As the Mets continue a series in San Diego on Friday night, we'll be seeing a quality young starting pitcher who was a first-round pick in the 2010 Draft, traded by his original team before he reached the bigs and now starring thanks in part to a strikeout percentage that ranks among the seven best in baseball.
Sure, that Noah Syndergaard guy is pretty good, too. But that all also applies to Drew Pomeranz, the man with the deadliest lefty curveball in baseball so far this season.
That's up from 23 percent with Oakland and in the high teens with Colorado. So how does a pitcher who averages just 91.6 mph on his fastball manage that? By using it less, mostly, despite the fact that it has above-average spin (2,490 rpm, where the average last year was 2,226 rpm), which is positively correlated to strikeouts.
"I've always had a pretty good fastball and it kind of gets on them, surprises them a bit," Pomeranz said when asked about fastball spin during Spring Training. "I've just always had the kind of fastball that jumps, in my mind."
He's right. Last year, Pomeranz got 10.5 inches of vertical movement on his fastball, ranking him not only in the top 30 of the 191 pitchers who had thrown at least 200, but nearly matching what Justin Verlander had -- and we know Verlander has elite fastball spin. But he also threw it nearly 64 percent of the time, partially in deference to the effect Coors Field had on breaking pitches, and used the curve only about 14 percent of the time.
When Pomeranz arrived in San Diego, the Padres made a point of asking him to use the curveball more, to great effect. He's tied with Aaron Nola for the most swinging strikes on a curve, even more than Rich Hill (obviously, that he's thrown the second-most curveballs, behind Hill, helps here). Of the 22 lefties to throw at least 50 curveballs, the 8.1 inches of vertical drop Pomeranz gets is second only to Kershaw's 9.5; his whiffs-per-swing percentage of 48.8 percent is second only to Jon Niese's 50 percent.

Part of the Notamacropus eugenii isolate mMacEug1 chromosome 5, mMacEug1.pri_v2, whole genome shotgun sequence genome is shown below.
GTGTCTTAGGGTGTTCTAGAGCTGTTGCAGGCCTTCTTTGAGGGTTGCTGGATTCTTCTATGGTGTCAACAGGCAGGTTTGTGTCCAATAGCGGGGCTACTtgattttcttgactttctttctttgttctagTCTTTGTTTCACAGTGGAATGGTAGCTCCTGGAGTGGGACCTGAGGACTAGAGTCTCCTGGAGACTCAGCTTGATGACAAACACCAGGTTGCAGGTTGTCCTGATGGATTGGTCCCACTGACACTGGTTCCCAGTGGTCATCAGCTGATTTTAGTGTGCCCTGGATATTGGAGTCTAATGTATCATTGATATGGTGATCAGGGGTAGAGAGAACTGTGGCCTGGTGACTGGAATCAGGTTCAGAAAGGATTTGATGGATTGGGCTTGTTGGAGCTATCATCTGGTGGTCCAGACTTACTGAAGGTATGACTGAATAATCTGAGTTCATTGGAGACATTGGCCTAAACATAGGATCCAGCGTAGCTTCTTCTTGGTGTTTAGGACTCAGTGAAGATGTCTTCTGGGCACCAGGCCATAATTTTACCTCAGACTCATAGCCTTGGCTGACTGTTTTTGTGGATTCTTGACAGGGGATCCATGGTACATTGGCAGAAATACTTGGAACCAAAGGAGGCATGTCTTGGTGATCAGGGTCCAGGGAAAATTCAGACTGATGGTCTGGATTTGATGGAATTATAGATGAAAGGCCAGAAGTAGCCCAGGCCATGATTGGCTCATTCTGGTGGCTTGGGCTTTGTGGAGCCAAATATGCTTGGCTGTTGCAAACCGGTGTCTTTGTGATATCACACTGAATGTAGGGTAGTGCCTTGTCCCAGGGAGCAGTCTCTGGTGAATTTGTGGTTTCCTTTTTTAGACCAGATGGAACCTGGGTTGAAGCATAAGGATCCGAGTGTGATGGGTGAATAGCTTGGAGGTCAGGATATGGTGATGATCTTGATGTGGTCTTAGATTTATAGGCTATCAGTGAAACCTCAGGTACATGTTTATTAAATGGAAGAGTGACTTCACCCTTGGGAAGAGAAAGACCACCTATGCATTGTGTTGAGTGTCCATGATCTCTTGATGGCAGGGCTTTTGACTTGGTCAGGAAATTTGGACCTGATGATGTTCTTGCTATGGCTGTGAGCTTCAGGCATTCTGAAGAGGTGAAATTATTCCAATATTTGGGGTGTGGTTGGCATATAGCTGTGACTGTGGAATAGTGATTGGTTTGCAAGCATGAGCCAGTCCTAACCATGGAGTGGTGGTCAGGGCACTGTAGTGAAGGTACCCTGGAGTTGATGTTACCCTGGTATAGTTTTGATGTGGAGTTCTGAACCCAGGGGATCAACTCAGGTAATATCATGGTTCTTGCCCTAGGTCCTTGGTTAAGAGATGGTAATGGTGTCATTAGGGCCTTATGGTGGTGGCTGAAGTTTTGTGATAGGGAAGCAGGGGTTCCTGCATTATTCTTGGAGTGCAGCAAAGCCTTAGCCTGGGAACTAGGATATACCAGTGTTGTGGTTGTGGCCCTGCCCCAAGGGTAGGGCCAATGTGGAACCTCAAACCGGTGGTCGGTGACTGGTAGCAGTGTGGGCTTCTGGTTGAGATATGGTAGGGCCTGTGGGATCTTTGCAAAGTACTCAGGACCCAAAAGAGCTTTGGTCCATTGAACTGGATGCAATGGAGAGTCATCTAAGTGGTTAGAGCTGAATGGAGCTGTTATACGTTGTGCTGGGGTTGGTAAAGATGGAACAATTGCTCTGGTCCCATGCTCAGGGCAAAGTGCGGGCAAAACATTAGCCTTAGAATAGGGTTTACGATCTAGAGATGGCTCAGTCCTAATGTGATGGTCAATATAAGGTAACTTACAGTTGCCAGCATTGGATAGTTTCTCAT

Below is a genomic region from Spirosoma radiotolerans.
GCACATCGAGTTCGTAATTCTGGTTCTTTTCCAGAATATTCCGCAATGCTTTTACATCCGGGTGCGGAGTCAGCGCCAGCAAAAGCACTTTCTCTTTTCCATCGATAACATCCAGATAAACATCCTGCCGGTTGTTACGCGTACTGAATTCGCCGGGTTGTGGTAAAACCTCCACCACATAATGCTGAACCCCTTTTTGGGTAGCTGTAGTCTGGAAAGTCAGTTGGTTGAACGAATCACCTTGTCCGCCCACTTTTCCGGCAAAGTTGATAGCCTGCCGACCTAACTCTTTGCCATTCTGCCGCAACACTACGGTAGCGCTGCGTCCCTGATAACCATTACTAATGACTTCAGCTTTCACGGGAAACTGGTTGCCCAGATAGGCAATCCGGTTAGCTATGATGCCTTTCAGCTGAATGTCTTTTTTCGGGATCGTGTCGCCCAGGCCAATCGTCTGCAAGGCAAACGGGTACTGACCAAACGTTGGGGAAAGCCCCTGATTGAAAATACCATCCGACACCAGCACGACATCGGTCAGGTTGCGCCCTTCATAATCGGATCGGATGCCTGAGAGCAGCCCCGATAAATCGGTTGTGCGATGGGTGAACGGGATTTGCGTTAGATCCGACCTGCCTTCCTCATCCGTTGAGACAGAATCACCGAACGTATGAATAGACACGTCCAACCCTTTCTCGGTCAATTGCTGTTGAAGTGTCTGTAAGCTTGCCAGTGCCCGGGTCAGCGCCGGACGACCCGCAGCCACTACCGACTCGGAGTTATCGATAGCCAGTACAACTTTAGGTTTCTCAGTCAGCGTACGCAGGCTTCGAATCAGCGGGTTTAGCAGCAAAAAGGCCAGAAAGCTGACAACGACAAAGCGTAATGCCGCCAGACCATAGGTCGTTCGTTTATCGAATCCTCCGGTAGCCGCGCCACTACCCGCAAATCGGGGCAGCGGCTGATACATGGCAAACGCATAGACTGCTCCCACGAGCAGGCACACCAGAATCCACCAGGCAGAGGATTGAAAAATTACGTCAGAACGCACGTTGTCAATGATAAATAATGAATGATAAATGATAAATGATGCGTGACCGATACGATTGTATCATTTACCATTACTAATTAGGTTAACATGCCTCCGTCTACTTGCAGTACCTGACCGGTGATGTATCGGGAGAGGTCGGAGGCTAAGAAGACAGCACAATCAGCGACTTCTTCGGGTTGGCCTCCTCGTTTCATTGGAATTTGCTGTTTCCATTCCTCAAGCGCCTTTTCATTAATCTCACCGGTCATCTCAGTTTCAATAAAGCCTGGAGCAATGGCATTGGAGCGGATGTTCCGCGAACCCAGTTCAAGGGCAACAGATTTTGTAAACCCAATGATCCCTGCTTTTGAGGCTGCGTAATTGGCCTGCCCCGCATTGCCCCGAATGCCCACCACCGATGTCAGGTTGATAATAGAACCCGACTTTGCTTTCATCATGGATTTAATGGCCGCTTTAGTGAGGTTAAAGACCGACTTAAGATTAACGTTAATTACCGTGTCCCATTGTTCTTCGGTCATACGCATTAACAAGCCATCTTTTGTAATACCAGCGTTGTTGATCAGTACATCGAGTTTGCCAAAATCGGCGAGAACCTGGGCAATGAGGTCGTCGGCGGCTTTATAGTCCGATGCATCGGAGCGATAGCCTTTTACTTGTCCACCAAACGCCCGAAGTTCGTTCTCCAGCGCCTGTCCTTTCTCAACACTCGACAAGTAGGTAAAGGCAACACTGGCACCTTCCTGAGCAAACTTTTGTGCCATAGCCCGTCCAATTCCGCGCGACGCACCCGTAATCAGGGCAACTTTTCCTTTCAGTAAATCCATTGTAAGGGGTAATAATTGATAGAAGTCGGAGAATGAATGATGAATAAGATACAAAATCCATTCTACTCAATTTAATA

Pomeranz's strategy in disrupting the hitter's eye level is clear: curveballs down, fastballs high. Just look at how often Pomeranz elevates his fastball:
Those names aren't a coincidence either, since we know Garcia entered the season with baseball's highest spin and Young uses high-spin pitches thrown high to overcome unexceptional velocity. Just look at what happened to Josh Harrison on a pitch that came in at 2,515 rpm, well above the average -- where he expected the ball to be is about a mile under where it arrived:
It's the same idea in reverse with curves, where only Fernandez has thrown more curves that came in at one foot off the ground or lower than Pomeranz, just ahead of Felix Hernandez.
All of which leads us to one final table, which puts Pomeranz in the company of some of baseball's most impressive pitchers. While much of what Pomeranz throws doesn't end up in the zone -- this somewhat explains his too-high walk rate -- when hitters go after it, they have an extremely difficult time making contact.
Pomeranz has also added a cutter and change as well, just to give hitters more looks, and they've had varying levels of success in varying his repertoire. But it's really been about complementing that high-spin fastball up high with that curve down low, the one that Padres manager Andy Green calls "as good as a left-handed curveball there is in the game right now."
Maybe it is, though certainly Kershaw would put up a good argument. Whether it's "the best" or not is really semantics, though. Six years and four organizations after being a highly regarded Draft pick, it sure seems as though Pomeranz has found a home in San Diego.
Mike Petriello is an analyst for MLB.com and the host of the Statcast podcast. This story was not subject to the approval of Major League Baseball or its clubs.